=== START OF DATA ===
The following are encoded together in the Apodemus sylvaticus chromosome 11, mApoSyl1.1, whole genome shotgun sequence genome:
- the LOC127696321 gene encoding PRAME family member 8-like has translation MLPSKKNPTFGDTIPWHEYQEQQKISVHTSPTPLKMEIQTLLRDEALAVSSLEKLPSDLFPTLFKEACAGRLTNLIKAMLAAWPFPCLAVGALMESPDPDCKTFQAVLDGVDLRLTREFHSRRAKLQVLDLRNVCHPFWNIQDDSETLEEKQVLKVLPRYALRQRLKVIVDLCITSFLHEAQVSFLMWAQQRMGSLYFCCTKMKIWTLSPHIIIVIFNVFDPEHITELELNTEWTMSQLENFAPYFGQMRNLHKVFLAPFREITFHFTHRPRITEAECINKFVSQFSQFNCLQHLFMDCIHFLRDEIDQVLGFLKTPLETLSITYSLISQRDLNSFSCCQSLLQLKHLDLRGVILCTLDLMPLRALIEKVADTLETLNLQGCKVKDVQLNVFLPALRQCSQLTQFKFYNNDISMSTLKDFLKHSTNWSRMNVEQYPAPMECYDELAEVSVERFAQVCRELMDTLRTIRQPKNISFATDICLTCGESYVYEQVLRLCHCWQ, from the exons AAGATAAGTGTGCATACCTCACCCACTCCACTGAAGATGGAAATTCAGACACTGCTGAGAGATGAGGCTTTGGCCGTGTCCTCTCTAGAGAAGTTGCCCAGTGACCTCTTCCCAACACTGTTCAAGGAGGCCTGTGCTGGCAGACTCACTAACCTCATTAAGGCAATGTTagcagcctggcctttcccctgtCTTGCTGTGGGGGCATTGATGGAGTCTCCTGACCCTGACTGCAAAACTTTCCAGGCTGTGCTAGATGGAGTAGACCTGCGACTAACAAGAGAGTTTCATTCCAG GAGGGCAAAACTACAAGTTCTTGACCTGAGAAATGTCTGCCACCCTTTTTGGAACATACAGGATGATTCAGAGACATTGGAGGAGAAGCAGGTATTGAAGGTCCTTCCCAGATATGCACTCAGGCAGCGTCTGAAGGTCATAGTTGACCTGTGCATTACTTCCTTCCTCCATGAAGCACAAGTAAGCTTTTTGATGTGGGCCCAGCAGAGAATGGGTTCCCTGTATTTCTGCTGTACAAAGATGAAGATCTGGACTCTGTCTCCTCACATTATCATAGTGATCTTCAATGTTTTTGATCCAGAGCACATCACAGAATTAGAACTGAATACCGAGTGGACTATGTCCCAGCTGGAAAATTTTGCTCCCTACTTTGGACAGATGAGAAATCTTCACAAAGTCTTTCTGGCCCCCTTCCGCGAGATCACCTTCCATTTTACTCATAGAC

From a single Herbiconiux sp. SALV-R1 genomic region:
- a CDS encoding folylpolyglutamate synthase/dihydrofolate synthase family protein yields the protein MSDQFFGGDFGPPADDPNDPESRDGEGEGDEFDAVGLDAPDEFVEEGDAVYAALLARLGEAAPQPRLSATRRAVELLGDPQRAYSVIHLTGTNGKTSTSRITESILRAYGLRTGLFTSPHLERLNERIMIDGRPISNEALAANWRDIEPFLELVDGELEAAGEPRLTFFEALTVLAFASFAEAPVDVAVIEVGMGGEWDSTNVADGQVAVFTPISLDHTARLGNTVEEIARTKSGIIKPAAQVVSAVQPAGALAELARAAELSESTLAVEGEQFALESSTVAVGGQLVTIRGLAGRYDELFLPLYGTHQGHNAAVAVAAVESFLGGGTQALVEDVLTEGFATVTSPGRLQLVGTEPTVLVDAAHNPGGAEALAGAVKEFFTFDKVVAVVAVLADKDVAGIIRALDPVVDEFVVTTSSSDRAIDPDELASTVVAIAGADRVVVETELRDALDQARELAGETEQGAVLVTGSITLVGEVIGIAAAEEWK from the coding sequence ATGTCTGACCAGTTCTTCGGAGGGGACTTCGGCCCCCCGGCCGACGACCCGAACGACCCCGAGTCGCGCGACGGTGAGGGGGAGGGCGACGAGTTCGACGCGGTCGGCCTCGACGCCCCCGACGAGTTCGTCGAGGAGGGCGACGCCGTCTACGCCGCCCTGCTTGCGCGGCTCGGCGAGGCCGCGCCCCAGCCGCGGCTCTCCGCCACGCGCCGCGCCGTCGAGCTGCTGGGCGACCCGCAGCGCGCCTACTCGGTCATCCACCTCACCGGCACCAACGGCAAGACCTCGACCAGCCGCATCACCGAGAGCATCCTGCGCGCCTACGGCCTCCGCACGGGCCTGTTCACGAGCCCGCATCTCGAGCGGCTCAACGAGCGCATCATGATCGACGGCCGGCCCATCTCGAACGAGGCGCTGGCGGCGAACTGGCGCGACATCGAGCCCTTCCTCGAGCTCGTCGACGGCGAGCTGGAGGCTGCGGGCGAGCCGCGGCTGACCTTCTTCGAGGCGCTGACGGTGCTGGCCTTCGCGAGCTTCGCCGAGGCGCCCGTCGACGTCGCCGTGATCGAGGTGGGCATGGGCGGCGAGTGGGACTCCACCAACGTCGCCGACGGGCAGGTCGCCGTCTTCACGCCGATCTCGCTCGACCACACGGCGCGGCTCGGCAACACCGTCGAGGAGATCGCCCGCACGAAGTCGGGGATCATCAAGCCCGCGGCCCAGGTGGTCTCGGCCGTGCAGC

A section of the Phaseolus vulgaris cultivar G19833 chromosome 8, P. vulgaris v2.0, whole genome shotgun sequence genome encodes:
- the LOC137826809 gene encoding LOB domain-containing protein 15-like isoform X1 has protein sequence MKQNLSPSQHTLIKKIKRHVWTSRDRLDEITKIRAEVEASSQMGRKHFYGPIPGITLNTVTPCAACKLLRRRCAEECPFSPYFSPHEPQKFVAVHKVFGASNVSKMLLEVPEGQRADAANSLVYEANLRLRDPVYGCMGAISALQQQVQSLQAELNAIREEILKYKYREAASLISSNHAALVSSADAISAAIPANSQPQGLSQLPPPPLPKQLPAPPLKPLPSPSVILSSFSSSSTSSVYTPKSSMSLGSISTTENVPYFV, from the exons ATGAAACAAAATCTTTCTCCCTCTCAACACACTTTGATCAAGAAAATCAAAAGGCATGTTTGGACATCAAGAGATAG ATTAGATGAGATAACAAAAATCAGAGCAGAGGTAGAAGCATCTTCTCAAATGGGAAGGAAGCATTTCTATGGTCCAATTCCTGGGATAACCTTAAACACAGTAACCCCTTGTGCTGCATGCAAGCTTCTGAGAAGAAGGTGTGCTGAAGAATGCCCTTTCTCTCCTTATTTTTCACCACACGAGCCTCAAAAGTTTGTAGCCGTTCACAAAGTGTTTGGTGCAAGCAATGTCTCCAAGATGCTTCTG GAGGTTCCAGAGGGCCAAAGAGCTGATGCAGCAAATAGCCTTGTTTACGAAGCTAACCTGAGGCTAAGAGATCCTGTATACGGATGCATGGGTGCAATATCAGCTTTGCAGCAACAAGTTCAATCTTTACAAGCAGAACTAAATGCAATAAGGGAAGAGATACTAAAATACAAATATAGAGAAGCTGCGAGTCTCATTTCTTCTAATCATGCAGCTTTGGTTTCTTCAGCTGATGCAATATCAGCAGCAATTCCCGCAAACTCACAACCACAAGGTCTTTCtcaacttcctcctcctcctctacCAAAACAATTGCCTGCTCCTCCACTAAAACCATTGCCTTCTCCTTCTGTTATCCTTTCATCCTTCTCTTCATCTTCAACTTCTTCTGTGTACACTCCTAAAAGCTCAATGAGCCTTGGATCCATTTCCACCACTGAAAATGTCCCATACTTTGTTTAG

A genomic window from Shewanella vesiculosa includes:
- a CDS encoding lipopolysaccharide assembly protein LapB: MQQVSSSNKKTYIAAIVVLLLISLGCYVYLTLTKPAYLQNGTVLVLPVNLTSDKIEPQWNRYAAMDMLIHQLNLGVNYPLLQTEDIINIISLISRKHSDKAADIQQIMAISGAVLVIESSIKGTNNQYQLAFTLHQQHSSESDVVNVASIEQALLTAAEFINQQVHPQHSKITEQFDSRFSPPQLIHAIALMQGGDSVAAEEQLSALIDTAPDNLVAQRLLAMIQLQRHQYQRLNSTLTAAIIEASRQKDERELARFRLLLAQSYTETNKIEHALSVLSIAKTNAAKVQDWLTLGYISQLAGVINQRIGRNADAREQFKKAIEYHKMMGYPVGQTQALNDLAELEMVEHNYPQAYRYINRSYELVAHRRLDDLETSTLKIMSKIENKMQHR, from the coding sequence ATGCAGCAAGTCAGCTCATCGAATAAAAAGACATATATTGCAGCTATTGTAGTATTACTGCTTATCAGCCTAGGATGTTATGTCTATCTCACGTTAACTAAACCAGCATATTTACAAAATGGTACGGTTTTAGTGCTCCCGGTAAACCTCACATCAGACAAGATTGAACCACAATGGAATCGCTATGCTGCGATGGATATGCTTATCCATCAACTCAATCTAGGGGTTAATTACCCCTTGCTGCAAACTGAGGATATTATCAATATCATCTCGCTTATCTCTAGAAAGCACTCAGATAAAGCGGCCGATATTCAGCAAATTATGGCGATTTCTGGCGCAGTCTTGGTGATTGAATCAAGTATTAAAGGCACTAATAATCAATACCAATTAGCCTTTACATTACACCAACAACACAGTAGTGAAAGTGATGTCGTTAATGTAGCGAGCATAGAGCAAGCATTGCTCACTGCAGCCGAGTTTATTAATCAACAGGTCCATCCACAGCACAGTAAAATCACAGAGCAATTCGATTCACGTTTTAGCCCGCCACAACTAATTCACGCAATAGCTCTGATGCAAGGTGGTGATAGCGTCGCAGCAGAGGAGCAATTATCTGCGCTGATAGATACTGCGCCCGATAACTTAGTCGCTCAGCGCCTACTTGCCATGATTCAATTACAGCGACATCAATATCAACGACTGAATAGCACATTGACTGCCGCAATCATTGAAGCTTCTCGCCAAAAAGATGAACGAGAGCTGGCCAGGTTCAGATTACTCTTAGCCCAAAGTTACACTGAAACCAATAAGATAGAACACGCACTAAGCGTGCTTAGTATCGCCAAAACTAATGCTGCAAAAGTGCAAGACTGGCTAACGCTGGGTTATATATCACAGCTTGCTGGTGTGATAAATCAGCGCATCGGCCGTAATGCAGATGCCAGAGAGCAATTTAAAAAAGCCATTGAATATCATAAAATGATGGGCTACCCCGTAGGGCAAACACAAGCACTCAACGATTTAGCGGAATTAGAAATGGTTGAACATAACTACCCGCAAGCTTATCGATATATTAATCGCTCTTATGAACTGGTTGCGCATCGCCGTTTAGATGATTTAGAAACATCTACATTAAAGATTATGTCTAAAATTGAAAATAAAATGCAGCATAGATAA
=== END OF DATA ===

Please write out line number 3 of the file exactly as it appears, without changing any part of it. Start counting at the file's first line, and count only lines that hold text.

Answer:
From a single Herbiconiux sp. SALV-R1 genomic region: